the cost of complexity (was: Re: [E-Lang] Java 2 "Security" (was: Re: Welcome ChrisSkalkaand ScottSmith of Johns Hopkins))

Karp, Alan
Mon, 29 Jan 2001 09:30:26 -0800

> -----Original Message-----
> From: Mark S. Miller []
> Sent: Friday, January 26, 2001 4:18 PM
> To: Ralph Hartley
> Cc: Jonathan S. Shapiro;;;
> Subject: Re: the cost of complexity (was: Re: [E-Lang] Java 2 
> "Security"
> (was: Re: Welcome ChrisSkalkaand ScottSmith of Johns Hopkins))
> 			(snip)
> In neither case does Mary gain anything by suppressing the 
> 3-vat Granovetter 
> handoff between the power (acting as Carol), Bob (acting as 
> Alice), and 
> Mallet (acting as Bob).  Put another way, when Mary receives a proper 
> invocation on the power, it should never matter to her what 
> connection this 
> invocation is received on.  However, when the Mary-Bob 
> connection dies, she 
> should then revoke the capability to the power that she gave out.

We made a different decision in e-speak Beta 2.2.  Capabilities were kept in
the core, and clients were given names (handles) to refer to them.  Since
all e-speak Beta 2.2 names were path based, a given capability could be used
only on the path on which it was issued.  In the example here, Mary would
give Bob a name for a capability.  Bob could "forward" it to Mallet
(actually a name for a new capability representing this one), but Mallet
could only use it by asking Bob to proxy for him.  Trying to use the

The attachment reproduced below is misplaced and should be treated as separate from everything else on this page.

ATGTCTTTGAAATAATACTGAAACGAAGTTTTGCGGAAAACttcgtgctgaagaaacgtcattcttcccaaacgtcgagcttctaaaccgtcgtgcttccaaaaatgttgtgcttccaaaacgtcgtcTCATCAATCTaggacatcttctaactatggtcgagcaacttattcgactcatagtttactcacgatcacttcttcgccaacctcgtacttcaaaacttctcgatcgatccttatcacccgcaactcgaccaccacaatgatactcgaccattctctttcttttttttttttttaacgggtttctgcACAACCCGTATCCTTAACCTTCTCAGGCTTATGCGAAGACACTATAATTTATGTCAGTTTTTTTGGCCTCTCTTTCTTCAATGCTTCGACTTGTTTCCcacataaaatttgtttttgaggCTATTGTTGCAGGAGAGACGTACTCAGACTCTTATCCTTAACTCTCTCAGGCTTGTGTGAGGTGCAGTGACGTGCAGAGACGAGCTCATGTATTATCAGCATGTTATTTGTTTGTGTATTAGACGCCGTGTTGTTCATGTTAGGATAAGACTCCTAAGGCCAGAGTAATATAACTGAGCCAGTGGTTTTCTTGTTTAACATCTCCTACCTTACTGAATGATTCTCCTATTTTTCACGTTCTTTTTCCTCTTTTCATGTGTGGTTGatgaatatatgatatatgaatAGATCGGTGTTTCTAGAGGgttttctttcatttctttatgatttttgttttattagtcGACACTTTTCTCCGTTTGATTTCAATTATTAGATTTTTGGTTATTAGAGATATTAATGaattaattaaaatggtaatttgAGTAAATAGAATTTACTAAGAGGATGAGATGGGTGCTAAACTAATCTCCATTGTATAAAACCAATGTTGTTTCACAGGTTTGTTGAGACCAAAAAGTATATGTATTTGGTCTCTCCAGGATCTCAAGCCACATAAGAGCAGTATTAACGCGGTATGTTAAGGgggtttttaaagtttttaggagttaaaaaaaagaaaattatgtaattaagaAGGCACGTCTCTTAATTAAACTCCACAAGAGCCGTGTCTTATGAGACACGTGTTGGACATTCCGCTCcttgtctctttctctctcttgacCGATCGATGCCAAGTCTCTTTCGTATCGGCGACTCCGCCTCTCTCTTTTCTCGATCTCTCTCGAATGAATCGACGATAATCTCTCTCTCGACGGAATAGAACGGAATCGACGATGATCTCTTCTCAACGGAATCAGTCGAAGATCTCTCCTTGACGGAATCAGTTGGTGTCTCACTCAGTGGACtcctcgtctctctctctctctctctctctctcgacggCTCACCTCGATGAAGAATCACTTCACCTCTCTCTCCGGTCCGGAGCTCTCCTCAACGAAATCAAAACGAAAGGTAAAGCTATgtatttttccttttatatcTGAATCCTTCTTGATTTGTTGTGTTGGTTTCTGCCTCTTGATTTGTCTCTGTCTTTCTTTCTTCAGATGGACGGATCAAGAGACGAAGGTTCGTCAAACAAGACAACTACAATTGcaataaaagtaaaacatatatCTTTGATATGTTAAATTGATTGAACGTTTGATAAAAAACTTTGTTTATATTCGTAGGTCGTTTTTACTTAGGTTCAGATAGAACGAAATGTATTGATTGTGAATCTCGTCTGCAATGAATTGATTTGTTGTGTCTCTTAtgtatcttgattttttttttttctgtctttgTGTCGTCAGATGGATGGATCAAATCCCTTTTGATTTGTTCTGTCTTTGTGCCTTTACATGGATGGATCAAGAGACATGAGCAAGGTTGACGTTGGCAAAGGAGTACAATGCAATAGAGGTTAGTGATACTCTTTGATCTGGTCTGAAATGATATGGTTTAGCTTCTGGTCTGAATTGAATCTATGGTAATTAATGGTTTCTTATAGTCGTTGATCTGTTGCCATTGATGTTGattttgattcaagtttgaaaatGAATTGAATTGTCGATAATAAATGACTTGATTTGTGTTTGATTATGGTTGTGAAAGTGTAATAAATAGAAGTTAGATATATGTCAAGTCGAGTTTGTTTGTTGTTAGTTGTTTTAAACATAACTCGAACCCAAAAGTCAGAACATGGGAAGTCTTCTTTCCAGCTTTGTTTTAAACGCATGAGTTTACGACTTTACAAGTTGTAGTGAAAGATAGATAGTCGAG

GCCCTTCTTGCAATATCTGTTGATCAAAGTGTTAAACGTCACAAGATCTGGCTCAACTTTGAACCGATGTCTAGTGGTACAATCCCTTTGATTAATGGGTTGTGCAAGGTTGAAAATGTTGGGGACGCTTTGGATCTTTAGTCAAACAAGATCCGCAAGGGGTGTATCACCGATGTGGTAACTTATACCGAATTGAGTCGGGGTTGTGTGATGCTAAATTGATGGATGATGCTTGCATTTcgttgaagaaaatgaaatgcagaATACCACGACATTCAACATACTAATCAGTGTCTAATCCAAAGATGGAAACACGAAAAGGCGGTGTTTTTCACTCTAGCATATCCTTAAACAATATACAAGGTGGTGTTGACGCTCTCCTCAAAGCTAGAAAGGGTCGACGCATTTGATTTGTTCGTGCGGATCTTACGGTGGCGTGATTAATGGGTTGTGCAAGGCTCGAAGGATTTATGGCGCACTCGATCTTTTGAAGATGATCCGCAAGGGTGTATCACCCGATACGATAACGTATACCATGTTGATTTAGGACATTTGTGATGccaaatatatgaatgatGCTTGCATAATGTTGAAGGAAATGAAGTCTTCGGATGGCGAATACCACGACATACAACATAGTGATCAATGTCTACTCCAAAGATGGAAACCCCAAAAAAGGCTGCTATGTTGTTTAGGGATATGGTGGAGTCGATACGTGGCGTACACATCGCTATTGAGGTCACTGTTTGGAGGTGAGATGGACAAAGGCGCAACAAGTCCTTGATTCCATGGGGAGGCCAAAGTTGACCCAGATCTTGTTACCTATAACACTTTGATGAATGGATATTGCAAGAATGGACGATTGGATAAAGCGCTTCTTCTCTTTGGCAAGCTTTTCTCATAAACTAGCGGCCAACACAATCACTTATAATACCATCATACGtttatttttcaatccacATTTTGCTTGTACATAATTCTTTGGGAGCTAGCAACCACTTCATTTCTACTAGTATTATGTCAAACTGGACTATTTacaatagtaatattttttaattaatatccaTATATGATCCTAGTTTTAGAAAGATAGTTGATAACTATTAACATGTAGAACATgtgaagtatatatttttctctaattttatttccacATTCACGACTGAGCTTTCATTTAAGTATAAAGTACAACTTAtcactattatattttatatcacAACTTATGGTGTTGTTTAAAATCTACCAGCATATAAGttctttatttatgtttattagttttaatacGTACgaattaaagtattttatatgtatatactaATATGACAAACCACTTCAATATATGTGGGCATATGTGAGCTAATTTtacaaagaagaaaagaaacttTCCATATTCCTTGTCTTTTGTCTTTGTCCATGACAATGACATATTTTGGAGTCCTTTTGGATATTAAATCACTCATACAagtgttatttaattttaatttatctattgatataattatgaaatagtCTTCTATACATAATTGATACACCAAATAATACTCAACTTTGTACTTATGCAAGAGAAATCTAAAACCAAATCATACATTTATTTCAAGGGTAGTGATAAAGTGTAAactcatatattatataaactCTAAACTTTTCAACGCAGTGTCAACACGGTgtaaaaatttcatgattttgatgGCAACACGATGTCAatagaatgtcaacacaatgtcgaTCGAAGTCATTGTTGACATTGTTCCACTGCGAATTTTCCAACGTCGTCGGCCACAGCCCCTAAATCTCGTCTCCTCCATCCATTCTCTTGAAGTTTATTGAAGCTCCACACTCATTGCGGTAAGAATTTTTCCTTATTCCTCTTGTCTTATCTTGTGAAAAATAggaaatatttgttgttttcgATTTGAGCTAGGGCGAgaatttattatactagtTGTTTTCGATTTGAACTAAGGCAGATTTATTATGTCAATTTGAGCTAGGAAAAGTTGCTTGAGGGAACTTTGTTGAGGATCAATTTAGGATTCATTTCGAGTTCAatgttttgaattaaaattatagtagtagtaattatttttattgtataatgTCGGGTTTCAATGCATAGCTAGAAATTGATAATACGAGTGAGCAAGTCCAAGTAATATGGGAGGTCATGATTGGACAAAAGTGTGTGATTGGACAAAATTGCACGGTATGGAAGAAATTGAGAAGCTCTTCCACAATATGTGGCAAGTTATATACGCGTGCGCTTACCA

capability on a different route, say directly to Mary, had no meaning.  The
Granovetter handoff required Bob to introduce Mallet to Mary, state what
powers he'd proxy for Mallet, and ask that Mary give Mallet a capability
representing the equivalent powers.  Note that this approach is still a
capbility system, since Mary can give the same capability on many paths and
cares only that the capability is presented, not who presented it.

We did it this way because that's how our naming system worked, but it had
other advantages.  For example, the capability could not as easily be used
as part of a denial of service attack.  Since Mary controlled how many paths
the capability went out on, she controlled how rapidly she had to respond to
requests presenting it.  Also, Bob could give the capability to Mallet and
still maintain some control.  For example, if Bob had to pay for each use of
the capability, he could stop honoring Mallet's requests at any time without
involving Mary in any way.

> 				(snip)
>         Cheers,
>         --MarkM
> _______________________________________________
> e-lang mailing list

Alan Karp
Principal Scientist
Decision Technology Department
Hewlett-Packard Laboratories MS 1U-2
1501 Page Mill Road
Palo Alto, CA 94304
(650) 857-3967, fax (650) 857-6278